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Bringing satellite imagery into the classroom

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Google Maps and Google Earth have triggered an explosion of interest in our planet's land, sea and atmosphere.

Thanks to a partnership with the University of Bonn, we've launched Spatial Science for Schools - new tutorials that aim to bring this enthusiasm into the classroom by improving pupils' understanding of remote sensing images of satellite and aerial photography.

Inspiring the new generation

Spatial Science for Schools is the latest addition to Landmap's popular Learning Zone. The tutorials help students apply their digital skills to a range of educational scenarios, from drawing conclusions about the Haiti earthquake crisis to understanding map coordinates. Gail Millin-Chalabi, GeoKnowledge Project Manager, explains:

"The tutorials in Spatial Science for Schools provide an integrated approach for embedding images of the Earth for topics such as tsunamis, earthquakes, species extinction, floods, atmospheric circulation and contrast enhancement of images. Part of the Landmap vision is to educate the new generation regarding the use of remote sensing so that they are better informed of the application opportunities available to them. "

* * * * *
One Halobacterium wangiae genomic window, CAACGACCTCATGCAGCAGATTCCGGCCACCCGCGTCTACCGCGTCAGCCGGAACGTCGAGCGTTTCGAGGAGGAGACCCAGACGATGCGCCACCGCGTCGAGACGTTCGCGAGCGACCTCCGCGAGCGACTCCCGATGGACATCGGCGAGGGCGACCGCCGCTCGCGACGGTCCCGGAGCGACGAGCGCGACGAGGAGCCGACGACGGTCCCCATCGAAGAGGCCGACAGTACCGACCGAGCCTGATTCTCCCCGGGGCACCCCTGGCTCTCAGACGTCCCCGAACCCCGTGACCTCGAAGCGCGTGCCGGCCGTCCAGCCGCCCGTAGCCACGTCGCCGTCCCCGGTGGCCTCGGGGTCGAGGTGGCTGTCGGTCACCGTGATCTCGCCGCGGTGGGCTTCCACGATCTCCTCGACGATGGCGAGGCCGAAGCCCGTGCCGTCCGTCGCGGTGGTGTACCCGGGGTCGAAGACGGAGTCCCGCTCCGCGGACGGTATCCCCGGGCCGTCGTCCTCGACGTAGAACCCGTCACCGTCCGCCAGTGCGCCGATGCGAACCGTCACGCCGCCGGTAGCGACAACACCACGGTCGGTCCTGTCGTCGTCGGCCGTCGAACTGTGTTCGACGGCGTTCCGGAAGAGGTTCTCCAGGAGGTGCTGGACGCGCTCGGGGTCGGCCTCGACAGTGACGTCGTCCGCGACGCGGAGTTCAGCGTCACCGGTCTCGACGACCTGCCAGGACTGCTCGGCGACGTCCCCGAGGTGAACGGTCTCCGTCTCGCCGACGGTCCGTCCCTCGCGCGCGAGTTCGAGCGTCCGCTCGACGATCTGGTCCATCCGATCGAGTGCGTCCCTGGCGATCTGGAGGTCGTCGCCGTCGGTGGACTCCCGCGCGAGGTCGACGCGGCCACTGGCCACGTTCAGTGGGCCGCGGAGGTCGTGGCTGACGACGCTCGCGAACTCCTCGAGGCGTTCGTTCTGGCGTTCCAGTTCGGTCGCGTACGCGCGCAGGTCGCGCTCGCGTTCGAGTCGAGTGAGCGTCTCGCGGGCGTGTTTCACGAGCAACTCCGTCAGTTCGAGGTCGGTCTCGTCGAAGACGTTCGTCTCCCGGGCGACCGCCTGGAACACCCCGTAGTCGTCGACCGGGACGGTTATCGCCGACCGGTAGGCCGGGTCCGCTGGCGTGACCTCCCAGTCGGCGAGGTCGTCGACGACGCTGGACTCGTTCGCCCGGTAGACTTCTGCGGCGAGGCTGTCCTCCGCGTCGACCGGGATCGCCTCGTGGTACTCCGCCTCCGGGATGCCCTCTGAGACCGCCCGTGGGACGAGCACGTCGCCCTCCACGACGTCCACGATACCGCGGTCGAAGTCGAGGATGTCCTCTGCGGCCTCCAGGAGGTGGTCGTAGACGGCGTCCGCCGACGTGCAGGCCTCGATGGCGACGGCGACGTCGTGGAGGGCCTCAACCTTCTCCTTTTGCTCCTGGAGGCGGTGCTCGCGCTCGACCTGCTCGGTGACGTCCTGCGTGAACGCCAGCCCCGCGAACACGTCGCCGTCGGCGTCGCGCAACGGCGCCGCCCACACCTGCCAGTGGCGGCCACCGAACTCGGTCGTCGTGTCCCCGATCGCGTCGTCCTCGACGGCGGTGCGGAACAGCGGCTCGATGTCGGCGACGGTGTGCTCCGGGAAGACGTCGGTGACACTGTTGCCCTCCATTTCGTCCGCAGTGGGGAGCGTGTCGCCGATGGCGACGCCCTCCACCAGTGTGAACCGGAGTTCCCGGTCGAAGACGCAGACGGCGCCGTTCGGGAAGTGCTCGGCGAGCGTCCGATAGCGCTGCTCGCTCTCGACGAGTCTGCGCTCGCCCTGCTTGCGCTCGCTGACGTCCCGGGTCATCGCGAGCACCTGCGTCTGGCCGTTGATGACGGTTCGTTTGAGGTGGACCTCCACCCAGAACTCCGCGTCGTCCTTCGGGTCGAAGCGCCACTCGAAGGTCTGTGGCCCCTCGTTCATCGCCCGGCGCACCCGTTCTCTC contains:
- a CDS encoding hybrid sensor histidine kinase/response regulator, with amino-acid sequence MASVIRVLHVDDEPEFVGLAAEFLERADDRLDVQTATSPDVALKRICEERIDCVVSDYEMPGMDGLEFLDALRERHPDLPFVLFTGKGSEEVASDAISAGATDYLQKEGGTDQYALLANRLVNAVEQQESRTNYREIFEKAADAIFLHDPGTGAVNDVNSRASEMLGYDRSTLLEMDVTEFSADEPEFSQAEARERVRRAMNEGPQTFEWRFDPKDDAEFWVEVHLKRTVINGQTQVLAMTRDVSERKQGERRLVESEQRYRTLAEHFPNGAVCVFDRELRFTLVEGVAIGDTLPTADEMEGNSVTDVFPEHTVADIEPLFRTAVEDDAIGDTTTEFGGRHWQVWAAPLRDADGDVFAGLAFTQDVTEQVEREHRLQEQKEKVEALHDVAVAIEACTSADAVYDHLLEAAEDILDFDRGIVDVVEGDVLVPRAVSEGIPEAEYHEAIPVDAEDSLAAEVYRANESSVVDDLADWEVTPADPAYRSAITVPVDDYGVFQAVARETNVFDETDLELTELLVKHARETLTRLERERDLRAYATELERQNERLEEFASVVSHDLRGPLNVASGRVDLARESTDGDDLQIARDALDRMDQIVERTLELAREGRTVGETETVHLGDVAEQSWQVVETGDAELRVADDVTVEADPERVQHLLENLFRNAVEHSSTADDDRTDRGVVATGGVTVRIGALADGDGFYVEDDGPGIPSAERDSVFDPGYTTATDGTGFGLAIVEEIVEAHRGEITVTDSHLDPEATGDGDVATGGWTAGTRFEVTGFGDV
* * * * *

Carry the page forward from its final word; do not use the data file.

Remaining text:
The tutorials are aimed at 9 – 18 year old pupils, and encourage them to develop skills in topics such as interpreting satellite and aerial photography.

Encouraging science in schools

We want to encourage the use of remote sensing by teachers in geography, biology, mathematics, geomatics and physics lessons, and many of the materials directly support the national curriculum.

The interactive tutorials include exercises and quizzes alongside a wide range of materials and data to bring subjects to life and make lessons more fun. For example, pupils can access:

  • Satellite images
  • Weather maps
  • Aerial photographs
  • Animations
  • Google Earth KMZ files

Kamie Kitmitto Landmap Manager says:

"Landmap is hosting this website to contribute to the UK government agenda to promote science and technology in schools. The tutorials offer a range of possibilities for teachers to encourage pupils' interest in natural sciences, mathematics or engineering through the use of fascinating satellite images."

A European partnership

The original tutorials were developed as part of the Fernerkundung in Schulen (FIS) Project at the University of Bonn, and are funded by the German Aerospace Centre (DLR) and the Federal Ministry of Economics and Technology.

We're pleased to bring these materials to the UK, and make them available via our Landmap Service. If you would like to know more about Spatial Science for Schools, please contact us.

Blog posted from Manchester M13 9QH, UK View larger map
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